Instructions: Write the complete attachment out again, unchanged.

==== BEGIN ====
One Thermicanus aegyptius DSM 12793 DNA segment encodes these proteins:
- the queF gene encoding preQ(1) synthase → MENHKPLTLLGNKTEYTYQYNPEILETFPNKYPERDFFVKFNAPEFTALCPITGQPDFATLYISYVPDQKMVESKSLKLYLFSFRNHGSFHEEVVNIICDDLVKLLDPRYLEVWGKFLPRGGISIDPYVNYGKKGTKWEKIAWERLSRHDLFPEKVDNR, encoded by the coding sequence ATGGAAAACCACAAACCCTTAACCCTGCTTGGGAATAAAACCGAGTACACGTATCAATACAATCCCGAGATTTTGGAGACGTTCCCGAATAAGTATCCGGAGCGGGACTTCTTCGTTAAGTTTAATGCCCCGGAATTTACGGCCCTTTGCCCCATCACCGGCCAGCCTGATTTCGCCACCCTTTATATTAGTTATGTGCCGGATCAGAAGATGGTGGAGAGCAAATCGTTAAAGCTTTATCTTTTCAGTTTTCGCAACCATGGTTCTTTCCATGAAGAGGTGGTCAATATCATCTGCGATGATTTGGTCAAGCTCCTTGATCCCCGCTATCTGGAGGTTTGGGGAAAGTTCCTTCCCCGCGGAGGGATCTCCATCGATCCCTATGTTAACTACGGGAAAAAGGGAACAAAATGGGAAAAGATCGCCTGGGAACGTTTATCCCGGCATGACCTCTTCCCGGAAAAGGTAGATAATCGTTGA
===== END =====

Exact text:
One Thermicanus aegyptius DSM 12793 DNA segment encodes these proteins:
- the queF gene encoding preQ(1) synthase → MENHKPLTLLGNKTEYTYQYNPEILETFPNKYPERDFFVKFNAPEFTALCPITGQPDFATLYISYVPDQKMVESKSLKLYLFSFRNHGSFHEEVVNIICDDLVKLLDPRYLEVWGKFLPRGGISIDPYVNYGKKGTKWEKIAWERLSRHDLFPEKVDNR, encoded by the coding sequence ATGGAAAACCACAAACCCTTAACCCTGCTTGGGAATAAAACCGAGTACACGTATCAATACAATCCCGAGATTTTGGAGACGTTCCCGAATAAGTATCCGGAGCGGGACTTCTTCGTTAAGTTTAATGCCCCGGAATTTACGGCCCTTTGCCCCATCACCGGCCAGCCTGATTTCGCCACCCTTTATATTAGTTATGTGCCGGATCAGAAGATGGTGGAGAGCAAATCGTTAAAGCTTTATCTTTTCAGTTTTCGCAACCATGGTTCTTTCCATGAAGAGGTGGTCAATATCATCTGCGATGATTTGGTCAAGCTCCTTGATCCCCGCTATCTGGAGGTTTGGGGAAAGTTCCTTCCCCGCGGAGGGATCTCCATCGATCCCTATGTTAACTACGGGAAAAAGGGAACAAAATGGGAAAAGATCGCCTGGGAACGTTTATCCCGGCATGACCTCTTCCCGGAAAAGGTAGATAATCGTTGA